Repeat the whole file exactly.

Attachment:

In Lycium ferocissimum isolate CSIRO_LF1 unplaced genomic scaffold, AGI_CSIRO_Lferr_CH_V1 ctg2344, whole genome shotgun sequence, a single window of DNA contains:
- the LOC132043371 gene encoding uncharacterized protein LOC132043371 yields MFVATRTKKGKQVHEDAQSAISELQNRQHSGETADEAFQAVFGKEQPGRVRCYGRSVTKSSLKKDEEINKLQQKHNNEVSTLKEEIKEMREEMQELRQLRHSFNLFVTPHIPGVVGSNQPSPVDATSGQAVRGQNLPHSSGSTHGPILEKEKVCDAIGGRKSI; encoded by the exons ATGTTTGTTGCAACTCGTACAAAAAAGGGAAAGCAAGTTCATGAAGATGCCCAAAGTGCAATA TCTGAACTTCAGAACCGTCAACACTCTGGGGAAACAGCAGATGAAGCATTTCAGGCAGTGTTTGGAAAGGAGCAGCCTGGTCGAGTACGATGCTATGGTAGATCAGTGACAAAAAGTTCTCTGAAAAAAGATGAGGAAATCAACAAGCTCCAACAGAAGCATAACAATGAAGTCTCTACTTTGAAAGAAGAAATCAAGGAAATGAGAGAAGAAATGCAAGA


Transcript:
In Lycium ferocissimum isolate CSIRO_LF1 unplaced genomic scaffold, AGI_CSIRO_Lferr_CH_V1 ctg2344, whole genome shotgun sequence, a single window of DNA contains:
- the LOC132043371 gene encoding uncharacterized protein LOC132043371 yields MFVATRTKKGKQVHEDAQSAISELQNRQHSGETADEAFQAVFGKEQPGRVRCYGRSVTKSSLKKDEEINKLQQKHNNEVSTLKEEIKEMREEMQELRQLRHSFNLFVTPHIPGVVGSNQPSPVDATSGQAVRGQNLPHSSGSTHGPILEKEKVCDAIGGRKSI; encoded by the exons ATGTTTGTTGCAACTCGTACAAAAAAGGGAAAGCAAGTTCATGAAGATGCCCAAAGTGCAATA TCTGAACTTCAGAACCGTCAACACTCTGGGGAAACAGCAGATGAAGCATTTCAGGCAGTGTTTGGAAAGGAGCAGCCTGGTCGAGTACGATGCTATGGTAGATCAGTGACAAAAAGTTCTCTGAAAAAAGATGAGGAAATCAACAAGCTCCAACAGAAGCATAACAATGAAGTCTCTACTTTGAAAGAAGAAATCAAGGAAATGAGAGAAGAAATGCAAGA